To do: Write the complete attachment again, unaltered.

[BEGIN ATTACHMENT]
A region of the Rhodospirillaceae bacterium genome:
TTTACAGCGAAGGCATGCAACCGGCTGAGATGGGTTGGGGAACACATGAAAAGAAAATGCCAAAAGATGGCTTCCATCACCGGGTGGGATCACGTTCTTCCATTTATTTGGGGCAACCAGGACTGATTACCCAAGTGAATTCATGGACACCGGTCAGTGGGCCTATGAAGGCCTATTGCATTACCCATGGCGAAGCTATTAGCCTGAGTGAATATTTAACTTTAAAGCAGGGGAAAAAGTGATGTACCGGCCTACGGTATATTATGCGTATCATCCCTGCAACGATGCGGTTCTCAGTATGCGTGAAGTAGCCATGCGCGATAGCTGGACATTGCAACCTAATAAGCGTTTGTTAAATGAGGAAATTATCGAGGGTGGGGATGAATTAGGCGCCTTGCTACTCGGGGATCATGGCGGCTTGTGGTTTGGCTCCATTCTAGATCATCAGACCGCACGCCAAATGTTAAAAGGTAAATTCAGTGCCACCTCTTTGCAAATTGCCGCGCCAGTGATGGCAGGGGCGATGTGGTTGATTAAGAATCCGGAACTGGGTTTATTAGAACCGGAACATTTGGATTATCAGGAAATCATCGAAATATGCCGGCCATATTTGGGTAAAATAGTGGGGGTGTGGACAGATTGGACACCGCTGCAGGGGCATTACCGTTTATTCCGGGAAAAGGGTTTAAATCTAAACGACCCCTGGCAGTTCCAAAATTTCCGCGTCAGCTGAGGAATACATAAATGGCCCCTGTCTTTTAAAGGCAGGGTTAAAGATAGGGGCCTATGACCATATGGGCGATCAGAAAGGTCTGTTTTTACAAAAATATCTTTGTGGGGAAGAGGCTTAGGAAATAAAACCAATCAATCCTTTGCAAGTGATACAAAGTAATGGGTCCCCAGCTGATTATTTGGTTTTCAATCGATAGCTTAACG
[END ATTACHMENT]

A region of the Rhodospirillaceae bacterium genome:
TTTACAGCGAAGGCATGCAACCGGCTGAGATGGGTTGGGGAACACATGAAAAGAAAATGCCAAAAGATGGCTTCCATCACCGGGTGGGATCACGTTCTTCCATTTATTTGGGGCAACCAGGACTGATTACCCAAGTGAATTCATGGACACCGGTCAGTGGGCCTATGAAGGCCTATTGCATTACCCATGGCGAAGCTATTAGCCTGAGTGAATATTTAACTTTAAAGCAGGGGAAAAAGTGATGTACCGGCCTACGGTATATTATGCGTATCATCCCTGCAACGATGCGGTTCTCAGTATGCGTGAAGTAGCCATGCGCGATAGCTGGACATTGCAACCTAATAAGCGTTTGTTAAATGAGGAAATTATCGAGGGTGGGGATGAATTAGGCGCCTTGCTACTCGGGGATCATGGCGGCTTGTGGTTTGGCTCCATTCTAGATCATCAGACCGCACGCCAAATGTTAAAAGGTAAATTCAGTGCCACCTCTTTGCAAATTGCCGCGCCAGTGATGGCAGGGGCGATGTGGTTGATTAAGAATCCGGAACTGGGTTTATTAGAACCGGAACATTTGGATTATCAGGAAATCATCGAAATATGCCGGCCATATTTGGGTAAAATAGTGGGGGTGTGGACAGATTGGACACCGCTGCAGGGGCATTACCGTTTATTCCGGGAAAAGGGTTTAAATCTAAACGACCCCTGGCAGTTCCAAAATTTCCGCGTCAGCTGAGGAATACATAAATGGCCCCTGTCTTTTAAAGGCAGGGTTAAAGATAGGGGCCTATGACCATATGGGCGATCAGAAAGGTCTGTTTTTACAAAAATATCTTTGTGGGGAAGAGGCTTAGGAAATAAAACCAATCAATCCTTTGCAAGTGATACAAAGTAATGGGTCCCCAGCTGATTATTTGGTTTTCAATCGATAGCTTAACG